Niall Harman, ADP Administrator, joined his first ADP Camp this August and writes about the weekend.
My first ADP Camp began with fencers, coaches and BF staff all descending on the David Ross Sports Village at the University of Nottingham on a startlingly sunny bank holiday weekend. It was great to meet the athletes and staff and finally put some faces to names I was already very familiar with, although it proved to be a challenge to remember that many new names and faces in such a short space of time. The real test will come in October, when we’ll see just how many I remember after a couple of months.
The Camp opened with a briefing from Steve Kemp, Pathways Director, about what to expect from the three-day camp. After splitting off into weapon groups, each group sought to identify ways that BF can increase the effectiveness of the ADP Camp with fencers identifying their goals. It proved to be a busy first day for everyone involved with hours of practising and training across all weapons.
As part of #BFLearningWeek, the training was observed by those undergoing their Level 4 coach education and away from the training hall, these coaches delivered presentations to a panel of experts. Online, there was a para fencing referee session with Chris Farren.
The day closed with a body scan from the team at the True Athlete Project (TAP) who were part of the team throughout all three days of the Camp.
On Sunday, the sabre group were joined by para fencer Leo Pugliese. This is only the second camp that BF has been able to invite para fencers to since BF took over responsibility for para fencing in April. ADP Camps such as this one allow for integrated learning and competition, with Leo joining the poules session. The sabre group also undertook a task where small teams had to build a protective container for an egg to ensure it survived being hurled over the side of a balcony. This proved to an opportunity to work on teamwork and to complete and delegate tasks under pressure. With time pressure and limited resources, they had to agree a plan of action to ensure their designs worked and their precious cargo survived the harrowing journey to the ground floor.
A highlight of the day for the epee group was an unconventional twist on the card game Uno, where fencers paired up in teams of two to compete but also to draw cards, with different colour cards affecting their bouts in different ways. As in any game of Uno, the appearance of a wild card proved to be very dramatic as it resulted in the scores of the two competing teams switching round.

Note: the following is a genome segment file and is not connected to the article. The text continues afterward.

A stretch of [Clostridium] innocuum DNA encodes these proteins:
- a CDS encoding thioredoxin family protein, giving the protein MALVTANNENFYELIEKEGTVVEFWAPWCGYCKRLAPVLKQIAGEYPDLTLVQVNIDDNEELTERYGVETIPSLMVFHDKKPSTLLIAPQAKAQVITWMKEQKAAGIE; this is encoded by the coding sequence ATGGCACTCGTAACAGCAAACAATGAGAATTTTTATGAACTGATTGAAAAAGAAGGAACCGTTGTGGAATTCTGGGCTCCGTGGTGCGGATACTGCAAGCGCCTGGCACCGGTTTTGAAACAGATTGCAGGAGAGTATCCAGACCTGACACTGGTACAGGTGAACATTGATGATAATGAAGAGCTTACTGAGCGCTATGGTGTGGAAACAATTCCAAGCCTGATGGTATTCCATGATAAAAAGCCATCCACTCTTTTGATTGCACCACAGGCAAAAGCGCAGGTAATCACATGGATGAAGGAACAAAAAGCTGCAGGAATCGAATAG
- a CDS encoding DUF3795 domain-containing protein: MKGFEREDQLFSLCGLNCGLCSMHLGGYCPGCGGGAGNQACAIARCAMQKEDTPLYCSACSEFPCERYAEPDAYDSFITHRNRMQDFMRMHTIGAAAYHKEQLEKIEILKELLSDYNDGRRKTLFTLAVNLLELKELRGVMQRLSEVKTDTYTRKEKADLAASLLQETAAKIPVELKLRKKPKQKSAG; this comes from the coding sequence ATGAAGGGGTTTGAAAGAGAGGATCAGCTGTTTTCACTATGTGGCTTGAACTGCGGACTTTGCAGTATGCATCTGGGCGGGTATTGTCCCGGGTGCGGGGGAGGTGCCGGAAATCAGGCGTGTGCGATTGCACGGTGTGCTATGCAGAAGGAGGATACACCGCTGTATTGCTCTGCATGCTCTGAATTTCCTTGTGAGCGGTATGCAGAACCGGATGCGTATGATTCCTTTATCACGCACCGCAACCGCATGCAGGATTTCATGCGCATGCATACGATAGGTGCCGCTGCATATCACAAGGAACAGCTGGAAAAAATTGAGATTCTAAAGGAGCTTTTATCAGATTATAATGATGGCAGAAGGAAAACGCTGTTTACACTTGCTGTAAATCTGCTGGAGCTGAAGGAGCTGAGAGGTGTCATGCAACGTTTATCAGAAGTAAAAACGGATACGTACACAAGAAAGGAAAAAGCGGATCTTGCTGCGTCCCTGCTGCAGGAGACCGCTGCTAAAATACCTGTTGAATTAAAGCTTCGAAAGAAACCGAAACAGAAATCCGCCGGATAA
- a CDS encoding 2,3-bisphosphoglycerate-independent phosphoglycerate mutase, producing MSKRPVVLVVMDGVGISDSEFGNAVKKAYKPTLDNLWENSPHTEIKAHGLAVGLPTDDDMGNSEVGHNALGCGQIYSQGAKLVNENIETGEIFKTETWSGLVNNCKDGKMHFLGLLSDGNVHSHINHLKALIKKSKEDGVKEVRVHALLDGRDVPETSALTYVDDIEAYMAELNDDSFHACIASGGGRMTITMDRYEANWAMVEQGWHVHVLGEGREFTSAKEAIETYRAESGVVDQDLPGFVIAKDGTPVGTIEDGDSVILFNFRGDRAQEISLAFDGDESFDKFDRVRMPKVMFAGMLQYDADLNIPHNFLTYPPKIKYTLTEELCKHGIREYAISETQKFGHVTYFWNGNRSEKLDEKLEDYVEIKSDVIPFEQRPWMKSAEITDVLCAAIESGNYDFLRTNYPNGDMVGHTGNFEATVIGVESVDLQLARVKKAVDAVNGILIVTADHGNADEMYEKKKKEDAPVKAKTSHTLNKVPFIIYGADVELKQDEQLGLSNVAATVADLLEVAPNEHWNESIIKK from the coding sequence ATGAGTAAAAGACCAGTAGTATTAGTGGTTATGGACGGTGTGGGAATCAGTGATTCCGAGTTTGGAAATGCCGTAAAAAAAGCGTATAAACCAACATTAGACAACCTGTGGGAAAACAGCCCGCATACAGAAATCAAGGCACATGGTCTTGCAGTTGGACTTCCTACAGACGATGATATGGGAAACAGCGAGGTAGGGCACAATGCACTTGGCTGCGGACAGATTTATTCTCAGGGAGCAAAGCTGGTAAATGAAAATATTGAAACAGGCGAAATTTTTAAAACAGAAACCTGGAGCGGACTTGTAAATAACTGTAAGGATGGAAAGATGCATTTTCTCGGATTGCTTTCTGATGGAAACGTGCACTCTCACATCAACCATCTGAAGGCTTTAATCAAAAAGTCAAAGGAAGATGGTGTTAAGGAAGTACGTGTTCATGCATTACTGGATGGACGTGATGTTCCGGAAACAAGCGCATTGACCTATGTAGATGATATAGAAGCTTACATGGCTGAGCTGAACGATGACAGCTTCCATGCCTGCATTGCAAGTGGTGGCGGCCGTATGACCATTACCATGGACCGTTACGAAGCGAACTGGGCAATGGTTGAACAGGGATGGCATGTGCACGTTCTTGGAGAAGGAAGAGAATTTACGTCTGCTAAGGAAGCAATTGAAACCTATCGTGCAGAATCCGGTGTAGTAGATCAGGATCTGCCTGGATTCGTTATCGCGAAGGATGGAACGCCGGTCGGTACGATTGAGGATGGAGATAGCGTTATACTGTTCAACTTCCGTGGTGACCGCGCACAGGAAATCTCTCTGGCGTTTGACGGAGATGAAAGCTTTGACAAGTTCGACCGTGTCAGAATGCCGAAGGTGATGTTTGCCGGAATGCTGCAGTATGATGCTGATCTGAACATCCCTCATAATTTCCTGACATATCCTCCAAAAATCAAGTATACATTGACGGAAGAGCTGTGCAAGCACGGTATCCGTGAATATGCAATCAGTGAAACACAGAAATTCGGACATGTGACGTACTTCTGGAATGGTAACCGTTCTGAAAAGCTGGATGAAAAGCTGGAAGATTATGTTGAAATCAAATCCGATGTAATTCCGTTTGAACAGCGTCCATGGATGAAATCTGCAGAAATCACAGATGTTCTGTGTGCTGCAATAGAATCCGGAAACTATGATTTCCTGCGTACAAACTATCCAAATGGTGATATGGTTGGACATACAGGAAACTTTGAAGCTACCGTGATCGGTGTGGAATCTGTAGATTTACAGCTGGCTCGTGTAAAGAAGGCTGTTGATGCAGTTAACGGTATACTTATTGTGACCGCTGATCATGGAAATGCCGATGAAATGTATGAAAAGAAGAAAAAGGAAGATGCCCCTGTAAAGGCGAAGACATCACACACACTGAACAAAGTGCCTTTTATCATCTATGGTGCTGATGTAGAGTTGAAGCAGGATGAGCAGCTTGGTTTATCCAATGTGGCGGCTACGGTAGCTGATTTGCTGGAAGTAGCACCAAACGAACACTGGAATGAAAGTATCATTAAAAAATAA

The focus for the foil group was teamwork, with teams of two being brought together in a random selection to compete against other teams. This allowed the fencers to consider how to warm up, prepare and plan alongside a teammate, while also allowing them to provide one-on-one support and guidance.
TAP’s body scans on Sunday moved into more challenging environments, asking athletes if they could block everything out and find focus and reset in a noisy competition environment. They did this by working on the balcony above the hall while fencing loudly continued below and some had the chance to do so outside and catch a rare bit of bank holiday sunshine. Outside of the hall, #BFLearningWeek continued with day two of the Level 4 coaching course and Kukri, BF’s partner and kit provider, had content creators across the site throughout the day.
On Monday, the Camp welcomed a number of athletes from Pentathlon GB, including Tokyo 2020 Olympic gold medallist Kate French. They joined the epee fencers in a full competition scenario. The foil group did the same, with a full competition scenario running until the end of the day. Unlike the previous two days, fencers were left to do their own warm-ups, enabling coaches and staff to see the different needs and personalities of individual fencers. Each fencer approached the day differently and were able to ask coaches for assistance and advice while challenging themselves to adapt.
Sabre also had a competition going, and FIE referee Mike Selig worked with the group on what a referee is looking for and how to build a rapport between referee and fencer. Staying with refereeing, Monday also saw #BFLearningWeek draw to a close with Jen Sancroft’s presentation on women in refereeing.
My first ADP Camp went very quickly, and I was impressed at the amount of activities and training that the fencers were able to experience every day, which each day being very different from the last. And I’m sure I’m not the only one who left Nottingham on Monday afternoon feeling a little tired, but immensely inspired, and looking forward to the next camp.
The next ADP Camp takes place on 22nd and 23rd October.
Don’t miss the latest news. Subscribe to our weekly summary email, The Fencing Digest, featuring the previous week’s latest news and announcements. Sign up here.
Sign up to receive regular highlights from the exciting world of fencing - celebrating the best of our unique and inspiring community